The Life of Gadol HaDor Rabbi Meshulam Roth

The life of Rabbi Meshulam Rata (Roth) is not well known, though Rabbi Tzvi Yehuda called him the Gadol HaDor after his father's generation.

Rabbi Eliezer Melamed ,

Rabbi Eliezer Melamed
Rabbi Eliezer Melamed
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Recently, a new and elegant edition of the two volumes of the halakhic responsa “Kol Mevasser” by the true Torah genius, Rabbi Meshulam Rata (1875-1962), was published by Mosad HaRav Kook (the Rabbi Kook Institution, Israeli publishers). One of the important additions to the new edition is the summary of each answer in a detailed and accurate way by Rabbi Elkana Segal, son-in-law of the author’s granddaughter.

Our teacher and mentor, Rabbi Tzvi Yehuda HaKohen Kook ztz”l, was once asked who the Gadol HaDor was in the generation after Maran HaRav Kook ztz”l, and he answered: Rabbi Meshulam Rata.

This is an opportunity to relate a little bit of his history.

His Childhood

As a young child, Rabbi Meshulam was a great shakdan (diligent Torah student), and thanks to his outstanding ability, grew in Torah. His father was a Chortkov hassid, a branch of the Hassidic Dynasty of Ruzhyn. The first time his father took him to the Grand Rebbe, Rabbi David Moshe of Chortkov, Rabbi Meshulam was nine years old. Being studious , he went with hundreds of hassidim to hear the drasha (sermon) of city's Rabbi, a great Talmid Chacham.

Following the in-depth drasha, some of the hassidim asked the child if he understood what was said, for they saw that he had shaken his head in agreement during the drasha. The boy replied that he understood, and could even repeat it. The hassidim stood him on a table, and the boy repeated the drasha exactly, without missing a word. He even reenacted the Rabbi’s movements exactly at the precise time they occurred – when the Rabbi had stroked his beard, or held his forehead, the boy repeated these movements as well.

After the Rabbi of Zalzczyki tested him extensively, the Gaon Rabbi Leibella Bernfeld, said: “This child is like someone who repeats his studies not a hundred and one times, but rather, a thousand and one times!” He even studied books of machshava (Jewish thought) such as ‘Akedat Yitzchak\ while still a child, and when others had doubts, he was able to review and discuss the book. Due to his special genius, he was able to read and become well versed in the subjects of nature, history and philosophy in a short time.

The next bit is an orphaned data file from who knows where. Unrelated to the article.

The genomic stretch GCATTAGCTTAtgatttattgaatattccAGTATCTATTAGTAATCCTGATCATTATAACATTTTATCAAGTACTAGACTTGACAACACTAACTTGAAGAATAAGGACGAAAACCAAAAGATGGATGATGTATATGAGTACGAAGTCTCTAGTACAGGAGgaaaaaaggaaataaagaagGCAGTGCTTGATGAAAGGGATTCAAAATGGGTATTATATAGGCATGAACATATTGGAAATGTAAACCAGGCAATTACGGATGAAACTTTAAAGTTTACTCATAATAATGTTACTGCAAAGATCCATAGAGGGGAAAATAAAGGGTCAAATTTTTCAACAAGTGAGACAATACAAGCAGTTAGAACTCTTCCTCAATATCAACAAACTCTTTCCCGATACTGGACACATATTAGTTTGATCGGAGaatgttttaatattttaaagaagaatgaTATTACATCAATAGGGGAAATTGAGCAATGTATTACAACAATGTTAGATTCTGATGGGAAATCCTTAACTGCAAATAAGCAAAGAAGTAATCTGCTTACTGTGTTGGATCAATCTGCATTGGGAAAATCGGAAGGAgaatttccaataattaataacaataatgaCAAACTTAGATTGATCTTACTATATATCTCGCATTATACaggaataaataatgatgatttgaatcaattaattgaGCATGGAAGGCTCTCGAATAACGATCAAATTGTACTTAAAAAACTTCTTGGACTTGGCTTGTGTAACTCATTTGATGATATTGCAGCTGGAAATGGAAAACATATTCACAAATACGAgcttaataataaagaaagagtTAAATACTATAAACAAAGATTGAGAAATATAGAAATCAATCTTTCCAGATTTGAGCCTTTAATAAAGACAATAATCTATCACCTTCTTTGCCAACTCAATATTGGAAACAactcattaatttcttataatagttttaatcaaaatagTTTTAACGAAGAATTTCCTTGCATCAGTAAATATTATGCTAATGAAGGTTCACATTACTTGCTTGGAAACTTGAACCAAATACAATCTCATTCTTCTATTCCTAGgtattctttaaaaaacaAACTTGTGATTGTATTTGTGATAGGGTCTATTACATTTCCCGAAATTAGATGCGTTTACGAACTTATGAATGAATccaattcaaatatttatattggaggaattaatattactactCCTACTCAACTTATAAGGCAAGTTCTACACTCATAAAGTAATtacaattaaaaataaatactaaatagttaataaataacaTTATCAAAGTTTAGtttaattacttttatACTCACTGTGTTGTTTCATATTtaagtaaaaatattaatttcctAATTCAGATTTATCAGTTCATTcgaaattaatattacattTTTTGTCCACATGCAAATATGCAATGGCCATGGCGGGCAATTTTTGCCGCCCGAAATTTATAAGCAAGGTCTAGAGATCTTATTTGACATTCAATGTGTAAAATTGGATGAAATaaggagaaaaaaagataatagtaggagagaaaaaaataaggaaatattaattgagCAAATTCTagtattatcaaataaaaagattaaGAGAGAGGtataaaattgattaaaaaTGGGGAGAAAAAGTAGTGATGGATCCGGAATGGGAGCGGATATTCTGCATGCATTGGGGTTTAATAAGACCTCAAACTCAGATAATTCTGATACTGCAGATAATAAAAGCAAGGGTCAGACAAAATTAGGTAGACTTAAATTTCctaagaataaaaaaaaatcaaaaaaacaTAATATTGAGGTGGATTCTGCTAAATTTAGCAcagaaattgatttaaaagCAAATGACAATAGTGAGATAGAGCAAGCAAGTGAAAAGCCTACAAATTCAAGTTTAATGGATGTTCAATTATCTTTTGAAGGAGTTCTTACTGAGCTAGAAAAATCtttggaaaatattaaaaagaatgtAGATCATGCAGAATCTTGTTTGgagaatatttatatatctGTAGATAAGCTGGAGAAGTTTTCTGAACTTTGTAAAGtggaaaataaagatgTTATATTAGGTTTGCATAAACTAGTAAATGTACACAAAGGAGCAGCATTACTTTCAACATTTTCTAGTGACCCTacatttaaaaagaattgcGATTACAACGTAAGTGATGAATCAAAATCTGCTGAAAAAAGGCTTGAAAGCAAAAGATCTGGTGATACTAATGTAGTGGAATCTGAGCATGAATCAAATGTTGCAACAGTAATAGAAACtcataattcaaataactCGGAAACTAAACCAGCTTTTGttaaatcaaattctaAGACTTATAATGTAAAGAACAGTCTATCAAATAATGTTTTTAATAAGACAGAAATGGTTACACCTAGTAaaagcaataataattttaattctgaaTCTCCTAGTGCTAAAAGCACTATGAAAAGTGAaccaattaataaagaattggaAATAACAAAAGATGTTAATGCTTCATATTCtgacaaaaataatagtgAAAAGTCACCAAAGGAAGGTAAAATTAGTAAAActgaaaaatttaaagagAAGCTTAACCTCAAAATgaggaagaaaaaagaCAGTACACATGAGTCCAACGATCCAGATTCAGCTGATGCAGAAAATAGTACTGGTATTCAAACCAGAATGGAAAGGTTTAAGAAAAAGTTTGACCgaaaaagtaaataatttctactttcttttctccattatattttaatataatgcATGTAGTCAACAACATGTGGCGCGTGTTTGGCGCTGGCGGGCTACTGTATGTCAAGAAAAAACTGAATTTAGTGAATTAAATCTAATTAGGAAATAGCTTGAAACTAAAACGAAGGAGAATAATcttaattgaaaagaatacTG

His Rabbis

Rabbi Meshulam studied with the eminent rabbis in his vicinity who were associated with courtyards of Beit Ruzhyn, among them Rabbi Ya’akov Weidenfeld, author of ‘Kochav Me’Ya’akov (a hassid Husiatyn), whose son, the Rabbi of Tshebin (1881-1965), honored Rabbi Meshulam as if he was a student before his rabbi, and said about him: “Rabbi Meshulam was considered one of the Gedolei HaDor while he was still an avreich (young yeshiva student).” Rabbi Meshulam also studied with Rabbi Avraham Steinberg, author of “Mechazei Avraham” (a hassid Sadigora). However, his most prominent rabbi was Rabbi Meir Arik (Arak) ztz”l (1885-1926), author of ‘Minchat Pitim’ on Shulchan Aruch, and the Responsa ‘Imrei Yosher’, as well as other works.

His Family

Before he reached the age of Bar Mitzvah, the wealthy Rabbi Shimshon Steinholtz from Melnitsa chose him as the groom for his daughter Zippora, and she even embroidered the first pouch for his tefillin. During the long years between the engagement and the marriage, one of Russia’s wealthiest Jews offered the intended father-in-law a large sum of money, if he would agree to hand over the match to his own daughter. Rabbi Shimshon rejected the proposal, saying: “All the wealthy Russian Jews put together do not have enough money to match the worth of such a groom.” And the rabbis who were present, agreed.

In 1894, when almost twenty, he married Zipporah, and they lived in her parents’ home in Melnitsa where he served as rabbi – ‘without expectation of receiving any renumeration – for approximately four years.